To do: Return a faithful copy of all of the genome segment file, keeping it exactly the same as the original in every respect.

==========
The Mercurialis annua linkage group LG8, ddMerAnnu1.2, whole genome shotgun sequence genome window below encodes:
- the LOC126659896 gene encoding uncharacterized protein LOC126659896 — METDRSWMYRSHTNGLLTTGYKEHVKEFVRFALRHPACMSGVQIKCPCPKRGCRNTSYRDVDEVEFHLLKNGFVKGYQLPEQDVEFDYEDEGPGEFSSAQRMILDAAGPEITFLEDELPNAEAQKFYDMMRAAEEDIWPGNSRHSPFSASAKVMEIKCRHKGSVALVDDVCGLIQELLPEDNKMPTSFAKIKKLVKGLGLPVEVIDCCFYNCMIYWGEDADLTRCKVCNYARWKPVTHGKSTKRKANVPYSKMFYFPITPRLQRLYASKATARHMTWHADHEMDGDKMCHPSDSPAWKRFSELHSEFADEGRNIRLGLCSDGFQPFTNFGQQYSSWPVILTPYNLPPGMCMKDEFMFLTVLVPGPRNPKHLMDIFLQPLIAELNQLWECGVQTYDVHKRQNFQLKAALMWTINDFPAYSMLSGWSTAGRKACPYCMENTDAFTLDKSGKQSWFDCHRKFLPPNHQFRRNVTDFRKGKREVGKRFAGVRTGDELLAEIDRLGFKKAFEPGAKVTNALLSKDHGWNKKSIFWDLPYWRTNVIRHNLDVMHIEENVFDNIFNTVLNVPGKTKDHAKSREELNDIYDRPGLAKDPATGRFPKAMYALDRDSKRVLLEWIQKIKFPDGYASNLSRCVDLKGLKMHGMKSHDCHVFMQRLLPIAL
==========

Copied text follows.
The Mercurialis annua linkage group LG8, ddMerAnnu1.2, whole genome shotgun sequence genome window below encodes:
- the LOC126659896 gene encoding uncharacterized protein LOC126659896 — METDRSWMYRSHTNGLLTTGYKEHVKEFVRFALRHPACMSGVQIKCPCPKRGCRNTSYRDVDEVEFHLLKNGFVKGYQLPEQDVEFDYEDEGPGEFSSAQRMILDAAGPEITFLEDELPNAEAQKFYDMMRAAEEDIWPGNSRHSPFSASAKVMEIKCRHKGSVALVDDVCGLIQELLPEDNKMPTSFAKIKKLVKGLGLPVEVIDCCFYNCMIYWGEDADLTRCKVCNYARWKPVTHGKSTKRKANVPYSKMFYFPITPRLQRLYASKATARHMTWHADHEMDGDKMCHPSDSPAWKRFSELHSEFADEGRNIRLGLCSDGFQPFTNFGQQYSSWPVILTPYNLPPGMCMKDEFMFLTVLVPGPRNPKHLMDIFLQPLIAELNQLWECGVQTYDVHKRQNFQLKAALMWTINDFPAYSMLSGWSTAGRKACPYCMENTDAFTLDKSGKQSWFDCHRKFLPPNHQFRRNVTDFRKGKREVGKRFAGVRTGDELLAEIDRLGFKKAFEPGAKVTNALLSKDHGWNKKSIFWDLPYWRTNVIRHNLDVMHIEENVFDNIFNTVLNVPGKTKDHAKSREELNDIYDRPGLAKDPATGRFPKAMYALDRDSKRVLLEWIQKIKFPDGYASNLSRCVDLKGLKMHGMKSHDCHVFMQRLLPIAL